Ach due lieber! Das ist ein guter brau!

Edd Merritt

I get no kick from champagne
The alcohol doesn’t thrill me at all
So tell me why shouldn’t it be true?
I get a kick out of brew
~ MF DOOM, One Beer

Once again, a book has done me in – that is, it has revved up my memory, which at my age can tend to fire on only a half a cylinder sometimes and last for little more than 10 seconds or until I try to recall what I just said. Well, this book, though, brings my early life into perspective, not only because it’s set in the area in which I grew up but because it focuses on a product of that area that overshadowed the tracts of cow pasture and soybeans. That product was beer.

How could I help but being of a heritage that saw beer as central to family life? My grandfather Edvard Herter grew up in New Ulm, Minnesota, a town about the size of Charlotte when he was young that was home to seven breweries, one of which remains. I went to college in Wisconsin where a trip to Madison for music and beer was a must. The irony of it, however, was the friend I would visit there was the daughter of the general manager of Heileman’s Old Style Lager. She was allergic to hops, and one sip brought out a rash.

So when I picked up J. Ryan Stradal’s recent book The Lager Queen of Minnesota (Pamela Dorman Books – Viking) I found myself not only into the title product but into the places where the title character found it. (Some of these places had names close enough to being real that they jiggled my memory. They were places I remembered from my youth, mostly close to the Twin Cities).

In addition, my German heritage was not alone in its focus. My grandfather married an Irish woman, and my father’s side of the family was Scottish. Who, with that background, could decry alcohol of some variety?

The Lager Queen is also a family story. Two sisters, a daughter and granddaughter decide that opening a brewery is a way to pull themselves from the lack of prosperity their current lives offer. The oldest sister, Edith, has a cooking background. Her cherry-rhubarb pies were voted third best in Minnesota. Tops was a bakery in a real town, one my family used to drive through on the way up the north shore of Lake Superior. I remember a bakery there where a sweet Scandinavian woman made pasties.

As a side note, my mother probably never touched a beer in her life. She did, however, devour enough pasties to give her voice a Marge Gunderson lilt from the movie Fargo, “Ya, you bet.”

By the time Edith began to question her current occupation (She had been a dietary aide in the St. Anthony-Waterside Nursing Home for 37 years), she fell into brew thoughts when she discovered her underage granddaughter had snuck home with several cans of “Blotz,” a local brew. Once the beer had been confiscated and poured down the drain, Grandma thought, “Hmm, maybe brewing beer is not such a bad idea,” and Blotz became “three-old-ladies beer.” Edith’s pies turned into brew with a batch of Rhubard-Pie-in-a Bottle Ale, which, by the way, sold out completely at the Minnesota State Fair. The book is a story of America and a specific place in it as well as being a celebration of beer. It gives us a sense of our country through the eyes of a small group who live it.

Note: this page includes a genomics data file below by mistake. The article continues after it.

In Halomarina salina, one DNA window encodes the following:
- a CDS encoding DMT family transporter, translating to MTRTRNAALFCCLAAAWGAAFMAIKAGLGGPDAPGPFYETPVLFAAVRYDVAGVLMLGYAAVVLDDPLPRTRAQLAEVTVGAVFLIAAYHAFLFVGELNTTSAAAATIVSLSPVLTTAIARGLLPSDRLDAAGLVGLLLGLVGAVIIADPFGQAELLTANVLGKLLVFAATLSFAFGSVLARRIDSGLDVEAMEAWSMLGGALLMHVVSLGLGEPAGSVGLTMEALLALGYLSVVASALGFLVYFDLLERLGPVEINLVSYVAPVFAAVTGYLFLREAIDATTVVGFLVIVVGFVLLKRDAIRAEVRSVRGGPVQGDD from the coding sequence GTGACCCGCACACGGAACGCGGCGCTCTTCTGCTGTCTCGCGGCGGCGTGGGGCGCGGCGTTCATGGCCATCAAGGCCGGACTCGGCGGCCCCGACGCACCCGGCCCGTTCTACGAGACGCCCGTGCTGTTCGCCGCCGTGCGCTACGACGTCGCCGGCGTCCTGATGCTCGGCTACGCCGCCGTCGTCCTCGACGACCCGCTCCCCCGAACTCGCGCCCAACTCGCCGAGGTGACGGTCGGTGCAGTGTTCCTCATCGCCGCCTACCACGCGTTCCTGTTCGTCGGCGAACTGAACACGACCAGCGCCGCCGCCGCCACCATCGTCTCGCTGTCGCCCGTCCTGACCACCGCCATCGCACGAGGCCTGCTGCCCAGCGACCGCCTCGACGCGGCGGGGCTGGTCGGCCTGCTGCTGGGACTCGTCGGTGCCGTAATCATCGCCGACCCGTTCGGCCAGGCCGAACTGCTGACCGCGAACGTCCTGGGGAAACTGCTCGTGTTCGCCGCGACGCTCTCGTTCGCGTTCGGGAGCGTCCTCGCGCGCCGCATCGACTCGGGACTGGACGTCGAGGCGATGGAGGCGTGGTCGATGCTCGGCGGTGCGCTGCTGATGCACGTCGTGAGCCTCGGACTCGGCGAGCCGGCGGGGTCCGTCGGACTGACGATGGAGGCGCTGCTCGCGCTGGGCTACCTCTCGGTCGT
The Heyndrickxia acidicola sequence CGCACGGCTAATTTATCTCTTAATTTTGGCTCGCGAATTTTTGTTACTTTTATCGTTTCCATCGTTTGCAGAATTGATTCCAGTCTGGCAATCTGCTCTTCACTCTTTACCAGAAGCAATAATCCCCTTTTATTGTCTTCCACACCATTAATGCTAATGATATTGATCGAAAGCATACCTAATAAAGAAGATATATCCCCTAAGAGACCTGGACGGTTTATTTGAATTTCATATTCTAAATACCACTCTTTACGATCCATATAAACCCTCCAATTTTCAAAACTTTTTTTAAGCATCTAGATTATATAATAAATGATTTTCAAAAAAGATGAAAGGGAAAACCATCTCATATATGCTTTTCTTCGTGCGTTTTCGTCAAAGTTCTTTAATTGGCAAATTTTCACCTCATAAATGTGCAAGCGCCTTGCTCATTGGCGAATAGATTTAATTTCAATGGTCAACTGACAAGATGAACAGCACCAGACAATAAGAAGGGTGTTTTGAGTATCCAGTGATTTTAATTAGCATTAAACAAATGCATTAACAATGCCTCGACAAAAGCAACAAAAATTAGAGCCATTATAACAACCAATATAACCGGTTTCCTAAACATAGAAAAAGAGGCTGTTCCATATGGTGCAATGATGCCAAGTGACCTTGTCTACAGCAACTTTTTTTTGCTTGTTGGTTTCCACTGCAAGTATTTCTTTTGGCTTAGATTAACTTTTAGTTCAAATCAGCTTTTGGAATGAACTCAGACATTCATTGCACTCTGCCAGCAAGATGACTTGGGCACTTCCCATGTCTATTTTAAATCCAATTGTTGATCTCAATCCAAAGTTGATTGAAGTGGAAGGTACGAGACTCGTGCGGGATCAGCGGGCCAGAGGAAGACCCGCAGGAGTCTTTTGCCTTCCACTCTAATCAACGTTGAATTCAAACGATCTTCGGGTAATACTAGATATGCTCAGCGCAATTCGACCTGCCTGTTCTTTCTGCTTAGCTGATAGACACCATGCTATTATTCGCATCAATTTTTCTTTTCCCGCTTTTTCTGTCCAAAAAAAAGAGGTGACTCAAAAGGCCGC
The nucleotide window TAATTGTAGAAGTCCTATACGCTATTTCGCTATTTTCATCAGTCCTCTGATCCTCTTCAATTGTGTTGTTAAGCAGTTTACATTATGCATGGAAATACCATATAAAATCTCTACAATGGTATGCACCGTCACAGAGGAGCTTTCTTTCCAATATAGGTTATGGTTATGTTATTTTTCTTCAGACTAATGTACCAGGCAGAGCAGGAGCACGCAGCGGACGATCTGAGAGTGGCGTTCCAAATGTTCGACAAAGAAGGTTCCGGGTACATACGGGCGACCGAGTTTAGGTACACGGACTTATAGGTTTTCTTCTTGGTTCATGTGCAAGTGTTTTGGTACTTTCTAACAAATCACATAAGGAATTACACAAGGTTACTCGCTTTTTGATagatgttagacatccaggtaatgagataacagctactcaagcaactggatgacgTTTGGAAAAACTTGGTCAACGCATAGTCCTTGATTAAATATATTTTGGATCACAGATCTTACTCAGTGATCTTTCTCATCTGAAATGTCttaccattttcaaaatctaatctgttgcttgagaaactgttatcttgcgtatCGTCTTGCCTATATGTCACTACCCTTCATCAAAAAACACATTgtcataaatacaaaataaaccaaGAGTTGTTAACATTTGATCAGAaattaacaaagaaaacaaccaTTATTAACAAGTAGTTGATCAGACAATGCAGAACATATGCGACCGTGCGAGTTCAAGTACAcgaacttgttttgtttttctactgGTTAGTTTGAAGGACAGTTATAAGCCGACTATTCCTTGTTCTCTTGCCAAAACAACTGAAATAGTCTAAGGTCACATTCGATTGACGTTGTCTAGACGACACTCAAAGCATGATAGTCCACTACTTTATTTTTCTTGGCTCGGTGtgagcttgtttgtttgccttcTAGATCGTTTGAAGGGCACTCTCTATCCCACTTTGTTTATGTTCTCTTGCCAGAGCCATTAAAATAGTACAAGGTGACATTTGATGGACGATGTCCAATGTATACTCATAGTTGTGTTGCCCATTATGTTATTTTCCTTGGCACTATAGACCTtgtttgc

Edith’s story and mine merge, probably because we are natives of a similar culture. We also share a common letter of contact: my local Minnesota brewery also produced “B” beer. Rather than Blotz, it’s was Bubs. It’s history goes back to fall of 1856 when Jacob Weisbrod opened a brewing plant in the Mississippi River town of Winona. Those of us who lived in a dry end of the Land of Ten Thousand Lakes were jealous of Winona, which perched on the bluffs overlooking “The River.” Not long after Weisbrod opened his plant, the German transplants in the area demanded more than the fledgling brewery could deliver, and a larger one was built in 1862 in the Sugar Loaf area. Sugar Loaf was the closest thing to a mountain one could find in Southern Minnesota, and the beer’s moniker became “Drink Bubs – Brewed in the Shadow of Sugar Loaf.”

The brewery per se closed in 1969 but remains a beer outlet, a bar that still produces its own brews. These have changed as craft brewing has become a major industry, progressing to Black Forest Ale, Bubs Amber Red and Bubs Golden. The Bubs name sticks, though, and its pronunciation is used to indicate whether the drinker is a local or not. Outsiders order Bubs. Locals know it is really pronounced Boobs.

Since Winona is not far south of Wabasha, my hunch is that the “Grumpy Old Men” of the Jack Lemmon, Walter Mathau movie hid Bubs in their ice-fishing shacks or tried to lure Ann Margaret through its trendy history.

When you’re around Southern Minnesota, try Bubs, or bring your own Fiddlehead if you must. By the way, that’s “Fiddlehead, brewed in the shadow of Mt. Philo.”